Chaplain (Maj. Gen.) Dondi Costin, U.S. Air Force chief of chaplains, and more than a dozen chaplains and chaplain assistants from U.S. Pacific Air Forces spent time with U.S. Airmen and their South Korean counterparts in a visit to the Republic of Korea March 20 – 23, 2018.
Costin and Chaplain (Col.) Sung IL Kim, Republic of Korea (ROK) air force chief of chaplains, led the first of its kind joint training and cultural exchange between the religious support teams. This training is part of a series of ongoing training bilateral engagements between the two nations.
The chaplains and their assistants worked together to build not only the resiliency of their respective forces but build upon their alliance and friendships as well.
The group shared ideas and experiences from both on and off the battlefield about how to better assist U.S. and South Korean forces in maintaining their spiritual fitness as well as their mental and physical fitness.
“We’re here to help Airmen, help Soldiers, Sailors and Marines – our warfighters – and their families to get the job done,” said Costin. “The chaplain’s job is to walk alongside with the chaplain assistant, walk alongside the warfighters and their family members, through good times and bad times. We’re there for every Airman, whether a person is a person of faith or of no faith; the chaplain corps is there for them.”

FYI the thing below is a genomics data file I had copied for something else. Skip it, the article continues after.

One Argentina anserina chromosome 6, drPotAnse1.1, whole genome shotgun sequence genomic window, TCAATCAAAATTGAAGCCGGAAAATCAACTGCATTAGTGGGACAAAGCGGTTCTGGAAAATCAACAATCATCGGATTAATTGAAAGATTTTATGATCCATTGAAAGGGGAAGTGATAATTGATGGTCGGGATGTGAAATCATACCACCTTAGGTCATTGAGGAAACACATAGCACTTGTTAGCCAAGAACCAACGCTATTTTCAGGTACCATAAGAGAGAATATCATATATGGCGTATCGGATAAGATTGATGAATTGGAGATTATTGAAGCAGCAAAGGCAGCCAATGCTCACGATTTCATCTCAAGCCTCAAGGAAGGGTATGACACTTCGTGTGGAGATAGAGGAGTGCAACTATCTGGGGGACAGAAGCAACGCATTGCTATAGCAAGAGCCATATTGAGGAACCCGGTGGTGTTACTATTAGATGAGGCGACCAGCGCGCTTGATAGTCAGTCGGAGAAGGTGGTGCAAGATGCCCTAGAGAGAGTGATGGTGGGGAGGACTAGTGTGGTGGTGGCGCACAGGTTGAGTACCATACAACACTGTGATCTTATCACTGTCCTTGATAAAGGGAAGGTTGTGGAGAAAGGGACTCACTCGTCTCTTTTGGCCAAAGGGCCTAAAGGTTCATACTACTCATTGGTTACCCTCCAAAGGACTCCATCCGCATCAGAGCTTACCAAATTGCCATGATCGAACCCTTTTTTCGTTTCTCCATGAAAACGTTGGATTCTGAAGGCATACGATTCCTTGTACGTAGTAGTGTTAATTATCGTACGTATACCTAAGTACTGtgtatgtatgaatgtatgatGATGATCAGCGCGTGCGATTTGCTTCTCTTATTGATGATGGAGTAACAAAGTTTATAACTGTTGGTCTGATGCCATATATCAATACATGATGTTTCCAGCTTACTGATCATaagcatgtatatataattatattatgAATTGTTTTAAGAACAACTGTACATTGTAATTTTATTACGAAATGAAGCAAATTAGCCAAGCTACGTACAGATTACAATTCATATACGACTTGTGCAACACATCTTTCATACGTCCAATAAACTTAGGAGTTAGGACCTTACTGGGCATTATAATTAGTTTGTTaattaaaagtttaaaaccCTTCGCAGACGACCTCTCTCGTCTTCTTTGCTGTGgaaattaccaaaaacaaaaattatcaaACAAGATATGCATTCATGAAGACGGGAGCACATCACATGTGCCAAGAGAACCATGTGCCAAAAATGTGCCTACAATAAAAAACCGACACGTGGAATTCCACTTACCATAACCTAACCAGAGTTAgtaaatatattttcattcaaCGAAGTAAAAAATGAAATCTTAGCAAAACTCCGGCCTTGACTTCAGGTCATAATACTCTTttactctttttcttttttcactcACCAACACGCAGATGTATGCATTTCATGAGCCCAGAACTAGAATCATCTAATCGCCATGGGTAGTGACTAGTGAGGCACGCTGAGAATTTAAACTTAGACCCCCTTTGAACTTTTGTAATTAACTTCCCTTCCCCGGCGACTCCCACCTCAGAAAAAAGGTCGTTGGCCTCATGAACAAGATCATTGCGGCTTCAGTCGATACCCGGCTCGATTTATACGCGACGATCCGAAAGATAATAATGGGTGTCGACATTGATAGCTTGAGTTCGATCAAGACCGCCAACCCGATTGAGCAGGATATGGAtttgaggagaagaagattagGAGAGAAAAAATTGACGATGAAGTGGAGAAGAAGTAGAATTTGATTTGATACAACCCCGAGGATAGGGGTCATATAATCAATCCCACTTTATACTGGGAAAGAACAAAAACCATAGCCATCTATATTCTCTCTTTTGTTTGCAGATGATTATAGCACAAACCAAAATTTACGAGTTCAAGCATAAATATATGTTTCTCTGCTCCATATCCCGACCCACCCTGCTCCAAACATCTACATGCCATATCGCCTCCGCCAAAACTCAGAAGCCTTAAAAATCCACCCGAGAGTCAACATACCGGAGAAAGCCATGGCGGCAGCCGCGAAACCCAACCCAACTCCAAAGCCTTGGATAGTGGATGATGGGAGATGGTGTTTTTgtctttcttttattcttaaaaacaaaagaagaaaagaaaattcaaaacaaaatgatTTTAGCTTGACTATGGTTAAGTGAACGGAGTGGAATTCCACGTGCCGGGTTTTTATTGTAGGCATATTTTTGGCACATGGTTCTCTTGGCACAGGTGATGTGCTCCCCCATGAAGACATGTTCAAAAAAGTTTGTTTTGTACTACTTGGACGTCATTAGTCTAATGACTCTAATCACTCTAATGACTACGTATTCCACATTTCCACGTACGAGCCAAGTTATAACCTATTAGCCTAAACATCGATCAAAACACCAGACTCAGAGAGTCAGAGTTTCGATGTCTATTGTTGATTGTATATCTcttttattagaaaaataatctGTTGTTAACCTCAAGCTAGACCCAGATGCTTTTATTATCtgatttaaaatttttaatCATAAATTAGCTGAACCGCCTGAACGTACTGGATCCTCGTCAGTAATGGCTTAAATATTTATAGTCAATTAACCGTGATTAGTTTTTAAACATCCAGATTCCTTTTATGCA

Through joint training the chaplains from both nations were able to garner a better understanding of how each service approaches the same challenges and to better enable Airmen to be more resilient.
“The position of a chaplain is one that builds on spiritual resiliency,” said Chaplain (Maj.) David Sarmiento, from the 163d Attack Wing, California Air National Guard. “We’re able to be the sounding block for the Airmen because we have absolute confidentiality. We’re there to serve in any way possible to encourage them, to look out for them emotionally, physically and most importantly, spiritually.”
Resiliency is an individual’s ability to recover readily from illness, depression, adversity or any other adverse condition.
Costin said that many Airmen may feel that the word resiliency eludes to another program and that they will tune it out. He and the chaplain corps are striving for Airmen and other warfighters to incorporate resiliency as part of a normal lifestyle.
“People talk about resiliency as being the ability to bounce back,” said Costin. “We know from human experience that difficulties are going to come, we know that we’re all going to have trouble, and the question is are we going to be prepared when these troubles come?”
The chaplains said the responsibilities they strive to achieve are ensuring Airmen are prepared for the trouble that comes and are given the tools they need to have a better chance at bouncing back and demonstrating their resilience reguardless of their religious preference.
For those who don’t observe a religion, one goal the chaplain corps strives to achieve is to help those Airmen take principals of different belief systems and apply them to improve their spiritual fitness.
Chaplains want to ensure that Airmen and other warfighters have the skill sets, attitudes, and capabilities required to be physically fit, to be socially fit, to be mentally fit and to be spiritually fit to carry out the mission.
“The most important thing about us is not the rank on our shoulders, but the symbol of our faith,” said Costin about the chapel corps role in the mission.